Journal Article

The Limits of Control: The ‘Public Discourse’ about the Uprising of 17 June 1953 in Novels and Films in the German Democratic Republic

Richard Millington

in German History

Volume 31, issue 1, pages 42-60
Published in print March 2013 | ISSN: 0266-3554
Published online February 2013 | e-ISSN: 1477-089X | DOI: http://dx.doi.org/10.1093/gerhis/ghs122
The Limits of Control: The ‘Public Discourse’ about the Uprising of 17 June 1953 in Novels and Films in the German Democratic Republic

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This article examines the extent to which the ruling Socialist Unity Party (SED) could plan and control society in the German Democratic Republic (GDR) by comparing official policy with what actually happened on the ground. It analyses this in respect of literary and cinematic portrayals of the uprising of 17 June 1953 that were permitted to appear in the GDR. The SED sought to shape its citizens’ perceptions of this uprising against the regime, proclaiming it to be a ‘fascist-counterrevolutionary putsch’ instigated by the West. The Party also tightly controlled information about the unrest to which its citizens had access. It feared that memories and awareness of the events might inspire further unrest. Yet analysis of the content of these literary and cinematic portrayals of 17 June 1953 finds that it was inconsistent with official policy. Although authors and filmmakers all ultimately portrayed the uprising as a ‘fascist putsch’, they often did not make explicitly clear that all those involved in the demonstrations were exclusively ‘fascists’ or Western agents. Several even depicted citizens striking with just cause on 17 June 1953. However, the SED did apparently succeed in shaping citizens’ perceptions of what they could publicly say about the uprising, to the extent that citizens perceived that the entire subject (including the Party’s version of events) was officially taboo. Thus, though the Party did not enjoy complete control of society, it did succeed in indirectly influencing citizens to ‘control’ themselves publicly.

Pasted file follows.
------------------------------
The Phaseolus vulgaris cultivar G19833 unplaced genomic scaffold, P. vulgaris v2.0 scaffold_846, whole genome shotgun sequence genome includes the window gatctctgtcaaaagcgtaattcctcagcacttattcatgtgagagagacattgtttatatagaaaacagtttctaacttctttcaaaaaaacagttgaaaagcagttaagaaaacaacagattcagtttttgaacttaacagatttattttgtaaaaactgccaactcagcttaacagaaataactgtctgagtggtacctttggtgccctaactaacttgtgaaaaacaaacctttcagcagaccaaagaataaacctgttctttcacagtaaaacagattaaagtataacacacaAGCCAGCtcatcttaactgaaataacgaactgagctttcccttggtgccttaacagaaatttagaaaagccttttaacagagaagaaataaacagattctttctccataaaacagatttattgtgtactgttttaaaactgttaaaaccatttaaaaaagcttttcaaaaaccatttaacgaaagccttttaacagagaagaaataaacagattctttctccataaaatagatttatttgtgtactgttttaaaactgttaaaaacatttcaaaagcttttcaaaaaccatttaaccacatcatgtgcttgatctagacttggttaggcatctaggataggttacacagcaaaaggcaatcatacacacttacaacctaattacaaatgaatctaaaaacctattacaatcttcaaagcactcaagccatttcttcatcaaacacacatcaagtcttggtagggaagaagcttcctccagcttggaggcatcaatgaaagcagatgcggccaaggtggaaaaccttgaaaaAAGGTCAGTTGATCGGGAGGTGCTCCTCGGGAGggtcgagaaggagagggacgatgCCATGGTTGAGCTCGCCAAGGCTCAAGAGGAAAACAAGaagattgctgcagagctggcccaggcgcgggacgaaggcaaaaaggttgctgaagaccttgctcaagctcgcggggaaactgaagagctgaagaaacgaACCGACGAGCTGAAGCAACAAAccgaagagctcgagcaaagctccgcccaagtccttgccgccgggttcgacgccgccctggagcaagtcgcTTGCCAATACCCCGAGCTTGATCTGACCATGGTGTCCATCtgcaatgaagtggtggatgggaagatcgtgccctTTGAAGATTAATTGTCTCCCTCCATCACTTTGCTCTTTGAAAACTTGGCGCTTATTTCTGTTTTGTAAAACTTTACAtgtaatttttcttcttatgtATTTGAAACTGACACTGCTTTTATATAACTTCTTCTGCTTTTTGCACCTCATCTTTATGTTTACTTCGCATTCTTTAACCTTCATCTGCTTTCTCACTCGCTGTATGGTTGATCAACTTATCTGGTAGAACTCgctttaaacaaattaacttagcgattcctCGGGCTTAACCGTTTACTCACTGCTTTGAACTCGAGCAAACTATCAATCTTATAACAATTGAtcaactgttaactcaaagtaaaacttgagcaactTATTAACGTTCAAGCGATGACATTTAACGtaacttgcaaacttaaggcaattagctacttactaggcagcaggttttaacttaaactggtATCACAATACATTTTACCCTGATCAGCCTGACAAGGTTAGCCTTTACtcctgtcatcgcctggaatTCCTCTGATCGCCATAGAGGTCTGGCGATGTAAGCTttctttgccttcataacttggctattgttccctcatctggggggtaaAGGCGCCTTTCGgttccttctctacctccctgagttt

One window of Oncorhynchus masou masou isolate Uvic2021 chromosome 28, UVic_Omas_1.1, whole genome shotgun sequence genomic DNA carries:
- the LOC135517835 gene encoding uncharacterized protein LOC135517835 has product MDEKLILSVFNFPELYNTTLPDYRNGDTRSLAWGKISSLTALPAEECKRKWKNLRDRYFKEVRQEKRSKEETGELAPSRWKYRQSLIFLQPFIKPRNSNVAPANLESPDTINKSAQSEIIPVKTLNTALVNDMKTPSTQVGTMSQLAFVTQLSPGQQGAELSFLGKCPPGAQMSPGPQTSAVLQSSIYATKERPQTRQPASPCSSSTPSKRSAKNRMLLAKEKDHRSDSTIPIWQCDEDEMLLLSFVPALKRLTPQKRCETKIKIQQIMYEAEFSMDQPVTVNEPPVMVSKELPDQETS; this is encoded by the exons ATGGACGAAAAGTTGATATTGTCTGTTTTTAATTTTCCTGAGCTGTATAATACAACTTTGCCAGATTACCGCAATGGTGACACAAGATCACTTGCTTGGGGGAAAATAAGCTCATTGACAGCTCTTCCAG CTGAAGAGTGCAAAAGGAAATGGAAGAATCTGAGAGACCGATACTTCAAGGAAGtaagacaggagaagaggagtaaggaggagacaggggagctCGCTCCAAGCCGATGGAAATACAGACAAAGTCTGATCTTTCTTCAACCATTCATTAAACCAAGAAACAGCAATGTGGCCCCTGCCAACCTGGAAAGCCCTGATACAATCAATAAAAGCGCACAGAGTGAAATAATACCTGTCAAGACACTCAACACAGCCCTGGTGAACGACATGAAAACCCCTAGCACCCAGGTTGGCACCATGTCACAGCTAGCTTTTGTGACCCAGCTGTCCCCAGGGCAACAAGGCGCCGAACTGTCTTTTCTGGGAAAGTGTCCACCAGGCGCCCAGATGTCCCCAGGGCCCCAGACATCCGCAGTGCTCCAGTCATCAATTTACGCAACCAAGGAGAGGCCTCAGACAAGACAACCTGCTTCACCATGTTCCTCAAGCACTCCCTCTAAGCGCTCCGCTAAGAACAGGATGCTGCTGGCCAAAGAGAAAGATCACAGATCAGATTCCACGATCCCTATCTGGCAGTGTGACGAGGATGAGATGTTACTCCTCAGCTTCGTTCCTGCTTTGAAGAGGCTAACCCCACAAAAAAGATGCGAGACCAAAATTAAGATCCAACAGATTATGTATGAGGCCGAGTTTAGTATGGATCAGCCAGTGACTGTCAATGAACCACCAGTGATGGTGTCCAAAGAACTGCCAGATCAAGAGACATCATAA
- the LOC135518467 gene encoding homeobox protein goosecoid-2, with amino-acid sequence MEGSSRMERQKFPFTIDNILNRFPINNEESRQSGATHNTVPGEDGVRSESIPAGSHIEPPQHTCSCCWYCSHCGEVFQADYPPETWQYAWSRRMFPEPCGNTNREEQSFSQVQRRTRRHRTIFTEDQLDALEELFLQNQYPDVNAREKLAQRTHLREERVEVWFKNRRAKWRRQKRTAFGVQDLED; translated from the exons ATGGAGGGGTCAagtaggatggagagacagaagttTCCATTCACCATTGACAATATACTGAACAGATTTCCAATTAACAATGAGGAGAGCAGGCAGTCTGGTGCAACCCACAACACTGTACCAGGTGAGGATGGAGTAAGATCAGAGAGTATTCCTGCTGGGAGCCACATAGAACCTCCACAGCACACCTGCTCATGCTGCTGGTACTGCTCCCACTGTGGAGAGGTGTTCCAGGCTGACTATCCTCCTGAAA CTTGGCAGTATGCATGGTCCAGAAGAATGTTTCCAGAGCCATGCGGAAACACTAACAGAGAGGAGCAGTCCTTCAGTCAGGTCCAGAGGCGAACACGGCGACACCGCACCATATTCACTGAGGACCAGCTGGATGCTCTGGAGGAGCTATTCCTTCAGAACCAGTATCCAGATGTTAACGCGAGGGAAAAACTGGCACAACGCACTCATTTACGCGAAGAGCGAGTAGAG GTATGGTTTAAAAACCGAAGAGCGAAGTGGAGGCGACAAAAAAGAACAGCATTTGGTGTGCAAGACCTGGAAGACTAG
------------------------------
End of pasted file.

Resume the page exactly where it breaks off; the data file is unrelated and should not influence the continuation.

Keywords: East Germany; 17 June 1953; censorship; taboo; ordinary citizens; dictatorship

Journal Article.  10840 words. 

Subjects: European History

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